There weren’t many people on the bus to Amity. Four months ago, Helen would have made up stories about them to share with Ned. But four months ago she wouldn’t have been on this bus. It was best not to think about back then. She undid the clasp on her pocketbook and unfolded the letter from George, spreading it smooth on her lap. She studied his careful cursive as if it could answer her muted nagging questions. Only a few lines above his name: he would meet her at the bus stop and they could go directly to city hall. He hoped the trip would not be tiring. She shut her eyes and breathed through her mouth. Long, slow breaths.
Her mother’s sister had put up a fuss when she heard what Helen planned to do.
“You answered an ad in the paper? It’s crazy, Helen. He could be an ax murderer for all you know. If you want to get away, you could move closer to Burlington and still be near me. Women all over are doing war work. You could get a job, support yourself.”
“No,” said Helen. “I need a new life, not some factory job where people ask questions.” She didn’t mention that Ned’s family was barely polite, that folks stopped talking when she walked into a store, and some crossed the street to avoid her.
Her aunt had seen her off that morning, the early sun slanting across her anxious face. But she had smiled as the bus began to move, and waved. A small figure in a blue dress that disappeared when the bus turned the corner.
George was much taller than she’d thought he would be. Her head barely came to the middle of his barrel chest. A broad-shouldered man with a weather-lined face and deep-set eyes, his black hair slicked back for the occasion. He shook her hand and ducked his head.
“How was the trip?” he asked as he hoisted her trunk and boxes into the truck.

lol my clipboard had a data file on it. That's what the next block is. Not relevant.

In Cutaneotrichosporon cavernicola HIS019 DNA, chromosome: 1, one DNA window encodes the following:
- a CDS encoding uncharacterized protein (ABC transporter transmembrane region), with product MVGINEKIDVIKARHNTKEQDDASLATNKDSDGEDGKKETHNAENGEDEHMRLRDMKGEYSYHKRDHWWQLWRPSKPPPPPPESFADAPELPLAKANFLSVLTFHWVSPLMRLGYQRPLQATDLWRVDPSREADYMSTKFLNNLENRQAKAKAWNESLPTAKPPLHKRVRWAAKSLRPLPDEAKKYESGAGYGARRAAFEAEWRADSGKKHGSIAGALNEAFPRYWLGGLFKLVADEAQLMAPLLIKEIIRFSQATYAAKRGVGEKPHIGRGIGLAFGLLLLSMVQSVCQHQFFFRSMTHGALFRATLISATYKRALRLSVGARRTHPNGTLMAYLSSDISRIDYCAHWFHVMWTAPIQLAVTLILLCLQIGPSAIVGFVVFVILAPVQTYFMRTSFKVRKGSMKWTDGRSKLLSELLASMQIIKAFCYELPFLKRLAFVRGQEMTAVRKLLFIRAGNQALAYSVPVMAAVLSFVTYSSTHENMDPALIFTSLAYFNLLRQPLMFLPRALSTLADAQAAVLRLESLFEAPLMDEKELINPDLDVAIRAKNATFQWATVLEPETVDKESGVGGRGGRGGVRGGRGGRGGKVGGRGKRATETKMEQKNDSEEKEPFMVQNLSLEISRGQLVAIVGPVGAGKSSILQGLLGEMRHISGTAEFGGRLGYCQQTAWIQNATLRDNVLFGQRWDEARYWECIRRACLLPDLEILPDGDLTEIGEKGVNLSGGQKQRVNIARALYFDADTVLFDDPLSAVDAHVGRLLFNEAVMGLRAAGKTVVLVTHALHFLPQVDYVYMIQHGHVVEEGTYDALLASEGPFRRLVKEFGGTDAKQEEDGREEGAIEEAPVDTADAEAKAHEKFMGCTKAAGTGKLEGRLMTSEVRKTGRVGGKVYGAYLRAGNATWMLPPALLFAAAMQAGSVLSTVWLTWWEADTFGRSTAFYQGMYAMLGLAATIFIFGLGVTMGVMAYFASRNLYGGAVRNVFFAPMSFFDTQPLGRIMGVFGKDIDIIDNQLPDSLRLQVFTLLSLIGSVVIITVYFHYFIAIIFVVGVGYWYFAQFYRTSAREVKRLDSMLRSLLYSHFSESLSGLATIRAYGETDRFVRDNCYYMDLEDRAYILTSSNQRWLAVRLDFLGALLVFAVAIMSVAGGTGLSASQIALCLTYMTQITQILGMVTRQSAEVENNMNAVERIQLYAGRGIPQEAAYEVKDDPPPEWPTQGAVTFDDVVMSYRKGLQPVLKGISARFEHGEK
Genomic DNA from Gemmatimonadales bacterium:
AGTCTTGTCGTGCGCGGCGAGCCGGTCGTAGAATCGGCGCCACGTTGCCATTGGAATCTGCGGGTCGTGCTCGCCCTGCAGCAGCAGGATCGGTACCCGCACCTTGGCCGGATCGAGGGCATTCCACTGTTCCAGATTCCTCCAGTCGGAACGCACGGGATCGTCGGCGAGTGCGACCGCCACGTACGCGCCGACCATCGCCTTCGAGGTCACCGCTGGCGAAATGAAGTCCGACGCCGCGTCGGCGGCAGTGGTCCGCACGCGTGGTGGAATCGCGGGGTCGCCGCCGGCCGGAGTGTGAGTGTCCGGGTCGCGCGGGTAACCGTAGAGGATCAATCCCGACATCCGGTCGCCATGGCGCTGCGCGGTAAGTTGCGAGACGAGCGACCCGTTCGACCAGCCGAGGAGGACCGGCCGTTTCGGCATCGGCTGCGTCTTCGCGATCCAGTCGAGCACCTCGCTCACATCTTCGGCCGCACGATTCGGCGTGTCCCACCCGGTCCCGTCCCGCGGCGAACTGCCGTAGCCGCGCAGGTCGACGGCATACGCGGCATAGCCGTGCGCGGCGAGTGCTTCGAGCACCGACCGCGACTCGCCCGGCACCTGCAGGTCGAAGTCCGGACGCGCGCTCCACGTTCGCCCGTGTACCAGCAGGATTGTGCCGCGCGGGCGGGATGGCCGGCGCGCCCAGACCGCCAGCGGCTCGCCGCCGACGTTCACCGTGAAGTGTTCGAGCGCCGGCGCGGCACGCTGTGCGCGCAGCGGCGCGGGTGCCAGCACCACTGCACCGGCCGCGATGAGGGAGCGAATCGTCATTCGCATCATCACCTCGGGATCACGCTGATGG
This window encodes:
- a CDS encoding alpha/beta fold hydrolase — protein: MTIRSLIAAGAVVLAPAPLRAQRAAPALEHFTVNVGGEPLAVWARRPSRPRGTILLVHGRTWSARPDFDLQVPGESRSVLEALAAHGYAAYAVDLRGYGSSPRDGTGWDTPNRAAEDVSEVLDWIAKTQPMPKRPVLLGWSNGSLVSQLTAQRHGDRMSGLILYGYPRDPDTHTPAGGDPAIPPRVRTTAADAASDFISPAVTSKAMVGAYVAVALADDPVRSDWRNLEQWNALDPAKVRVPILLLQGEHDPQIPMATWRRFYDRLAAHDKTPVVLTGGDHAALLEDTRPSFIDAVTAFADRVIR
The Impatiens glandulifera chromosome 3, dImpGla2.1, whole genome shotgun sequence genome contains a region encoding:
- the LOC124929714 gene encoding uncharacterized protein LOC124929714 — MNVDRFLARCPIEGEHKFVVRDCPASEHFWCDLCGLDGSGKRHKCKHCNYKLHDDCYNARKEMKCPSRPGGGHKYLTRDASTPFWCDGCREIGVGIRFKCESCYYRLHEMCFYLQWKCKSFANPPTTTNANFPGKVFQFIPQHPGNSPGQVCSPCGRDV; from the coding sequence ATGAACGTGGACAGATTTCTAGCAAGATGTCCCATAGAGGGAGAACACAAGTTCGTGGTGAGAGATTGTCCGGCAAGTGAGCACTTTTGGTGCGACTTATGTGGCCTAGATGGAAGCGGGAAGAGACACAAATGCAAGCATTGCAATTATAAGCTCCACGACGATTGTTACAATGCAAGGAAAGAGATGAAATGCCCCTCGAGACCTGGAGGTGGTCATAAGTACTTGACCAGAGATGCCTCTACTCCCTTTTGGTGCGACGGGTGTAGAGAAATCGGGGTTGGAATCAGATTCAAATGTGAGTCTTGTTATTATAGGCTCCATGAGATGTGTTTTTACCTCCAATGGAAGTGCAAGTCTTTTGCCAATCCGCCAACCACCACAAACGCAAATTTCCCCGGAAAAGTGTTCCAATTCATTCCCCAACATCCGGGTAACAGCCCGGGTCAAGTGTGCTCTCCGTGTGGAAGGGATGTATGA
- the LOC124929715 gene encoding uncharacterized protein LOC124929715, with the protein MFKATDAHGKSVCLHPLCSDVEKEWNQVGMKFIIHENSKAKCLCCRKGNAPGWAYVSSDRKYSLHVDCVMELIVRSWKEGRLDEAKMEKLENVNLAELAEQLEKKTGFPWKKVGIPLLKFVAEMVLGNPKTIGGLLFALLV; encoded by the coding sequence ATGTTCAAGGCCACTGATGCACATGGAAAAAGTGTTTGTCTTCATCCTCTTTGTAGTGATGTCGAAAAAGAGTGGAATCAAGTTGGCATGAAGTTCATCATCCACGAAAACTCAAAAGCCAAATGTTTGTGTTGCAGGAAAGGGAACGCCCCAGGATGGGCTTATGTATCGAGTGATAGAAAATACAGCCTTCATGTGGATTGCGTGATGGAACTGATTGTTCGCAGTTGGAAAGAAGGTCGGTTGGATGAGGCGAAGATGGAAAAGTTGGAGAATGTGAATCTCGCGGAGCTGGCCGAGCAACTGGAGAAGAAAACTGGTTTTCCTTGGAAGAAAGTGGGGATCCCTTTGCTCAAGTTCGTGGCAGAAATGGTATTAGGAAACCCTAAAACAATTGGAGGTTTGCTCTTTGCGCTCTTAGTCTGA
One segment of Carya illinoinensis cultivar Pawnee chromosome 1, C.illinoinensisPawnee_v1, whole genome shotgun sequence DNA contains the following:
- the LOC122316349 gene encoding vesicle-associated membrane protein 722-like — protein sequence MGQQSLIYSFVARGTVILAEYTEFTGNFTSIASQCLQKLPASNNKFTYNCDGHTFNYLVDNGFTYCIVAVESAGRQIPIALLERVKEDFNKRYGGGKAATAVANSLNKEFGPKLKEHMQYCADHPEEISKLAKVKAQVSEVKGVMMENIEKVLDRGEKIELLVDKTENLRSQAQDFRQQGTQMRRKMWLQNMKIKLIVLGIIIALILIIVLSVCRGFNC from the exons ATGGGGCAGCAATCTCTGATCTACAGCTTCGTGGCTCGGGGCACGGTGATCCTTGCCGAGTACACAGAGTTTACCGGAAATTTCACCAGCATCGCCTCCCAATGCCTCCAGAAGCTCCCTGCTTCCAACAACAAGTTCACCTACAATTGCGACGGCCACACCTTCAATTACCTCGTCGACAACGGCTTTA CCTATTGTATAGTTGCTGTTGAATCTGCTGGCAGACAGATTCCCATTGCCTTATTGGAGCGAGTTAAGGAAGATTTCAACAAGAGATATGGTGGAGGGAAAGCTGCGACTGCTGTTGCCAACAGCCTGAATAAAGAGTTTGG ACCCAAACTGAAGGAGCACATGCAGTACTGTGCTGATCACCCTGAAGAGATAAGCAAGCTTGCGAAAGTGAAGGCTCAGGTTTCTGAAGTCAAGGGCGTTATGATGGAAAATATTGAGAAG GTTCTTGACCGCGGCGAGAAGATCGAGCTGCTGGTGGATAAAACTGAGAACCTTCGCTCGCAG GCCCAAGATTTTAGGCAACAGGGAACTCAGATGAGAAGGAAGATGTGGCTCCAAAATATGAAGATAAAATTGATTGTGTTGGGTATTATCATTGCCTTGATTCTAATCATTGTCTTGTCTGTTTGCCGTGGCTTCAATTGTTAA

“Fine.” She wanted to tell him to be careful with the boxes, but thought he might take offense.
They walked the two blocks to city hall in silence. He held the door for her and they entered, looking around. They found a young man who led them to a high-ceilinged office with a massive oak desk and narrow windows.
“Mr. Connell here is the justice,” said the young man.
“See if you can find another, Joe,” said Mr. Connell. And Joe stuck his head around the office door, signaling a woman passing in the hall.
The young man and the woman stood near the door, while the official placed George and Helen with their backs to the desk. He stood before them fumbling in his pockets until he found the much-folded paper. She watched his lips move: the words knocking against each other, dissolving like vapor. Sweat trickled down her legs, sheathed in her last pair of nylons. She felt dizzy, as she had when she and Ned had gone too many times on the merry-go-round.
“Helen?” said Mr. Connell. “Well, do you?”
She blinked and caught her breath. “Yes, I do.”
“By the authority invested in me by the state of Vermont. I pronounce you married. You can kiss the bride.”
The man next to her turned. His cold lips touched her cheek.
Missus George Hoving.
Mr. Connell and George shook hands in the stiff way men do when it’s business.